Our card seems to have been a stock photo of him as it was also used, trimmed, in another Amalgamated Press set, the 1922 "Lot-O-Fun Sports Champions". In fact he seems to have been very popular with the boys` magazines, and most of his early cards come from that source, including this set.
Now you may be wondering why the set title on the card is different to what we say at the top. That is because it is not listed as "Sporting Champions" in our British Trade Indexes; instead it is a sub-section of a set called "Sportsmen" (A), the details of which, from the original volume, part II, are :
SPORTSMEN (A). Sm. 68-70 x 43-45. Black photos. Nd. Dated 22-1-22 to 28-4-23 (C)
1. "Sporting Champions" - Nd. 1/29 and 42
2. "Famous Football Captains" - Nd. 30/41 and 43/57
3. "Famous Footballers" - Nd. 58 and 60/62
4. "Billy Matthews" (Boxer - No.59) and "Famous British Record-Holders" - Nd. 63-66
There is very little change in the updated version, only that before the sections are listed it tells us that the names in brackets come from the subtitles on the cards, that section 4 has been split to only include Billy Matthews there, with a separate section 5 created to house the "Famous British Record-Holders", and that cards 3, 4, and 5 were also issued with Scottish players J. Gilchrist, Alex Troup and W. Harper respectively - without telling us of whom they replaced. So that is something for you to look up and pass on to us, if possible. And many thanks in advance.
Kitchen Sink Press Inc [trade/commercial : trading cards : O/S : U.S.A.] "Flash Gordon" (1988) 15/36
Now today is not the anniversary of Flash Gordon himself, but it would have been the birthday of his creator, Alex Raymond, who was born in 1909.
Flash Gordon first burst on to the scene in January 1934, as a rival to Buck Rogers. This was mainly due to William Randolph Hearst, who saw the revenue that Buck Rogers merchandise was bringing in to its creator, and wanted a cut of the action. To do this, his company must have a similar hero. They had a few illustrators at the company, King Features Syndicate, and asked them for ideas. One of the illustrators was Alexander Gillespie Raymond Jr., and he came up with Flash Gordon. The rest, all the movies, and serials, just followed...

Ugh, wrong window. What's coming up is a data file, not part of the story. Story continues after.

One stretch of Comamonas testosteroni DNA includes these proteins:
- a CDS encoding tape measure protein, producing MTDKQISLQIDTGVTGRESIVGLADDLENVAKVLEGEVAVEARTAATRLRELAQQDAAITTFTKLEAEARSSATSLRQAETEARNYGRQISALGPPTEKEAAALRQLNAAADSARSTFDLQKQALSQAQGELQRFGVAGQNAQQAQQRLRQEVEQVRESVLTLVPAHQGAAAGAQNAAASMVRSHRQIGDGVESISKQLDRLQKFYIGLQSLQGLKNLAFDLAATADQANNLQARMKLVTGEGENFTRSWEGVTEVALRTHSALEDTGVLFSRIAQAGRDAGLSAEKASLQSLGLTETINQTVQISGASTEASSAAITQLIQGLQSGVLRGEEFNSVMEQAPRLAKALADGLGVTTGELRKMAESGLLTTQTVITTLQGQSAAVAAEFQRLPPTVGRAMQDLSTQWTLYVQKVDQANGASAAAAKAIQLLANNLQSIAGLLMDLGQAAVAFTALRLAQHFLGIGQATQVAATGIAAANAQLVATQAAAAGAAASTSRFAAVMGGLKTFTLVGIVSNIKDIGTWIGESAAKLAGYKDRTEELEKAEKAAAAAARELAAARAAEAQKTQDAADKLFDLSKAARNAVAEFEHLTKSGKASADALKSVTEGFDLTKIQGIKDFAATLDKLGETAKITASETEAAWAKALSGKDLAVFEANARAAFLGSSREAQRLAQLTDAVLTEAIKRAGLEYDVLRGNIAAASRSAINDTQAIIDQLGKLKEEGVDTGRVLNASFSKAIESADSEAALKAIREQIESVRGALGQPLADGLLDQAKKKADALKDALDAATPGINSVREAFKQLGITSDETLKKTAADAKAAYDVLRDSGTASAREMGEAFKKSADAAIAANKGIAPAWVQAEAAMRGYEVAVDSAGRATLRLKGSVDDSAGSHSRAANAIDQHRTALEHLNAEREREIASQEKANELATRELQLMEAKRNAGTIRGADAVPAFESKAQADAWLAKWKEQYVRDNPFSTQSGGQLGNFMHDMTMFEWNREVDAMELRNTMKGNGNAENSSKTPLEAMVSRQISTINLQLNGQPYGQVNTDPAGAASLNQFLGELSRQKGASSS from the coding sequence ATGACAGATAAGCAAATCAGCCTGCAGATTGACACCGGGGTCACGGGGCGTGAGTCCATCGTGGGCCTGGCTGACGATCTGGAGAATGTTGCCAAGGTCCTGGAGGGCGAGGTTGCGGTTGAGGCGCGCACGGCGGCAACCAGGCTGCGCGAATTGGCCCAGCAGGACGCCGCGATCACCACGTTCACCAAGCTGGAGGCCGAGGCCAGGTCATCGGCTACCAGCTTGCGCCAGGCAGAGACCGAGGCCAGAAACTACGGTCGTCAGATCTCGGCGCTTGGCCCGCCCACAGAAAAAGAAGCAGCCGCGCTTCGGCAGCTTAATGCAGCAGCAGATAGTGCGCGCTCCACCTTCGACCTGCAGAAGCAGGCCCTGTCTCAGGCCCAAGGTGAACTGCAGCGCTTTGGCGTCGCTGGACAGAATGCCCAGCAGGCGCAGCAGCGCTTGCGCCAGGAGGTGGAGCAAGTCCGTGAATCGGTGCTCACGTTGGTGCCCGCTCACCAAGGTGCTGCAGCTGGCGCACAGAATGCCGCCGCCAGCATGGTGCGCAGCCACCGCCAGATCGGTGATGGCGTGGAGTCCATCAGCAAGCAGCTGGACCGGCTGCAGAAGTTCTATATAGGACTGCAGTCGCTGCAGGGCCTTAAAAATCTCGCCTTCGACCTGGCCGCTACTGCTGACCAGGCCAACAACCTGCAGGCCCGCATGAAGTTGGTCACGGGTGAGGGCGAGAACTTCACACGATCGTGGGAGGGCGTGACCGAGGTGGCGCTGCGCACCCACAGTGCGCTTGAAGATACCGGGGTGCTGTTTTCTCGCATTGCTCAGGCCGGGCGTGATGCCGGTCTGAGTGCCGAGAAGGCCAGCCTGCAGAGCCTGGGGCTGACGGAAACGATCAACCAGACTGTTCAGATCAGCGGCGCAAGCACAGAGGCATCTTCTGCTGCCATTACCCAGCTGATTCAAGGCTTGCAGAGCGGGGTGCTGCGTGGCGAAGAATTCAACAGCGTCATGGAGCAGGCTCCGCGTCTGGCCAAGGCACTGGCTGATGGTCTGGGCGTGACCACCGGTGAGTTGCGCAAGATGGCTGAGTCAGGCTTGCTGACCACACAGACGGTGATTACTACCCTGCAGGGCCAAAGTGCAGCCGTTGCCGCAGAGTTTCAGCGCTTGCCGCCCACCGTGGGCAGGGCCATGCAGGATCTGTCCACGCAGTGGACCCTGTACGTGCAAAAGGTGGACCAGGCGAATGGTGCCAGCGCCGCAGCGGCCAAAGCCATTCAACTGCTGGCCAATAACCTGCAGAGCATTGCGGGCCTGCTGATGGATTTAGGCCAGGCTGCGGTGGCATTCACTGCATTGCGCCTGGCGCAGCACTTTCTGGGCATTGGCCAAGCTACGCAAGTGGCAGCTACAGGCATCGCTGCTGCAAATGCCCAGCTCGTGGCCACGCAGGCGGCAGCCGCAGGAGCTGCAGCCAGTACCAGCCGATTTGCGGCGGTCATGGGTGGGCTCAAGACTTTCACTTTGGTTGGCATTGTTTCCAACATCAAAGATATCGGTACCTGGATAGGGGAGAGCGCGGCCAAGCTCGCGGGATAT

These cards are by Kitchen Sink Press Inc, which began in 1969, and was started by one man, Denis Kitchen, an artist living in Milwaukee. His first venture was comics, but more adult than childrens; specialities were cult characters and groundbreaking cartoonists, many of them from the more underground areas of the genre; he also started to reprint many of the ones he remembered fondly that had either disappeared or gone out of popular favour.
Other artists joined him, and they started to send comic strips to papers and particularly to college magazines.
In 1989 they issued a twentieth year celebration set of cards in a similar graphic style to ours. Another sought after set like ours features Ed. Wood Jr. They started getting involved with Flash Gordon in the 1990s. Then in 1993 they merged with another publisher, but the merge was not successful. Commercially yes, but artistically no. And though they did well to pick up some of the rights to the film "The Crow" in the mid 1990s they closed down in 1999.
However more recently Denis Kitchen has briefly returned under his own name. So we watch this space. There is also a KitchenSinkWebsite which shows a lot of their output, including the Flash Gordon strips, and is very interesting
Barratt [trade : confectionery : UK] "Test Cricketers" Series B (1957) 21/48 - BAR-745 : BAR-94